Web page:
The answer: into an arena that the studio has never heavily invested heavily in. Tucker sees Bleeding Edge as an opportunity to combine one of her areas of expertise with one of her passions in the gaming space. The former, informed by Tucker's experience as the architect of DmC: Devil May Cry's inimitable third-person action combat. The latter, a love of playing support roles in team-based multiplayer games. Bleeding Edge exists in the cross-section. "I found myself thinking, 'Where is this game? Where is the third-person, action combat, competitive team multiplayer game?'"
"I got a really small team together at the beginning," Tucker continues, thinking back to the moment during Hellblade's development, four years ago, where the decision was made to pull this idea off of the ice and give it another shot at life. "There were about seven of us at the start, and we were like, 'alright, let's figure it out. Let's see why no one's made it before. Is it impossible? Maybe. Is it going to be awesome? Hopefully. And, yeah, we just went from there."
Bleeding Edge, as it exists today, is the closest Ninja Theory has gotten to achieving this long-held creative vision. At its core, Bleeding Edge takes the combat systems of DmC: Devil May Cry and strips them back to their simplest form to work in tightly designed multiplayer arenas. To support eight players engaged in frenetic combat and messy engagements all at once, with players able to easily dispatch stylish combos and juggle foes at a distance. Split across Tank, DPS, and Support specialisations, players are able to slip into a number of roles to help well-composed teams to victory in objective-focused game modes.
If you go back to the 'Fighter' prototype you can see how far Ninja Theory has had to sand down the performative nature of the combat system it drew inspiration from to make this all work, but the core of it is there; the movement, the combos, the powers, and the aggressive focus on fun engagements. Bleeding Edge is a game the studio has been playing around with for years now, and perhaps that's the reason that it is so fun and satisfying to play.
A period of uncertainty
Four years of development later, Ninja Theory is confident in the quality of its creation. Although that isn't to say that there isn't apprehension in the air too. I spoke with over a third of the Bleeding Edge development team while visiting the studio, and while each member was proud of their work, there's also a fear that they may have missed something – that they might let the passionate community already building up around this game through its Beta weekends down. This is, after all, uncharted waters.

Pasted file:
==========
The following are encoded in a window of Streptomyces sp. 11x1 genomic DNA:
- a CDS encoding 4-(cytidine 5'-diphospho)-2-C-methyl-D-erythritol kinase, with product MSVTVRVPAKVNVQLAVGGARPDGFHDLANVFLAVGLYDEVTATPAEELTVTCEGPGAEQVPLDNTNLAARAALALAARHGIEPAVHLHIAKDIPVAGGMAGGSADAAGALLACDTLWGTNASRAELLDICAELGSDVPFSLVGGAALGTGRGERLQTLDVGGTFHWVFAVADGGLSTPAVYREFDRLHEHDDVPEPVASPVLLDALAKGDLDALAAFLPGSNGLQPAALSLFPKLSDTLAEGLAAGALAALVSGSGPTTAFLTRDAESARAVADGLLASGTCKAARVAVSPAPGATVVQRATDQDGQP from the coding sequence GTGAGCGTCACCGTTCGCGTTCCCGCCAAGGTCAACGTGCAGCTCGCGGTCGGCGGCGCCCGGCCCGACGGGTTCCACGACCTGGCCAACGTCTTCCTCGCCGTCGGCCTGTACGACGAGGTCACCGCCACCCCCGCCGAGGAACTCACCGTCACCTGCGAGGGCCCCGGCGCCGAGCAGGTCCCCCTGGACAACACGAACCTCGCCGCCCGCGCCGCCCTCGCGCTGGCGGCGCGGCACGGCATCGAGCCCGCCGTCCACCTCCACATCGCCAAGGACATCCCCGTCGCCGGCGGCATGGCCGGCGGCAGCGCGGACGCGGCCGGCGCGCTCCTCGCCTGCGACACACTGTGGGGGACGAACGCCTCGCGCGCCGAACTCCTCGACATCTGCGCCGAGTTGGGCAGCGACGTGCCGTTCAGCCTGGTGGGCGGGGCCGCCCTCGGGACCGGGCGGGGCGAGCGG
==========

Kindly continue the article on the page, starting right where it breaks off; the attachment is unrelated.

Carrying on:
"It's been challenging, but in a fun way. Bleeding Edge is a type of game that I've always wanted to make because I play them all the time," Tucker continues, "But certainly one of the hardest parts has been figuring out all of the other stuff that goes around that with multiplayer. Like, you need an account. We need to secure credentials. We need matchmaking. We need online services. We need anti-cheat. We need so much stuff that we don't have any experience with."
"It was like, 'How do we even run a beta weekend?'," Gerald Poon interjects, the senior designer laughing as he does. "I don't know! I've never done it before…. none of us have."
Results out of the Alpha and Betas have been positive though. Proof that this studio is more than up to the challenge of creating a modern multiplayer game, one with all of the character and charm that we've come to expect from any creative endeavour bearing the Ninja Theory name. It's these public play sessions that have emboldened the team, giving them the confidence that when Bleeding Edge will connect with a large audience when it releases on March 24 for Xbox One and PC, and through Xbox Game Pass.
Bleeding Edge hands-on
Bleeding Edge isn't a 'melee-Overwatch' – it's something else entirely, and it might just surprise you if you're willing to give it a chance.
"There has been apprehension, of course. But we've been privileged coming in every day to work on something that's kind of a passion project. We started with six people and it's kind of your baby," Mellow continues, as we discuss the development journey. "The last beta was really cool for us. It's been really cool to see that people actually, finally, understand the game. And I think the response, generally, has been overwhelming and positive. People are really excited, and for us, it's like, 'This is happening!' Man, it's kind of a relief, but it's also like… you know, it's a flow of emotions too, right?"
That flow of emotion, I'm certain, stems from a rocky reveal. Bleeding Edge was leaked days before its reveal, and it has struggled to escape the "Melee-Overwatch" label it was unceremoniously stamped with by Twitter and Reddit before any of us had even the chance to see it in action – to let the gameplay speak for itself. It's been difficult at times for the people of Ninja Theory, but each member of the team was confident that Bleeding Edge would find an audience if people were willing to give it a chance.
"It is terrifying," laughs Mellow. "And I remember when things were first released. You start looking at comments, and you're like, 'Oh my God, that one is an amazing, positive comment. That one's not so positive... I'm going to weigh it up against another comment!' And you can get kind of transfixed doing that. It's been different at every stage."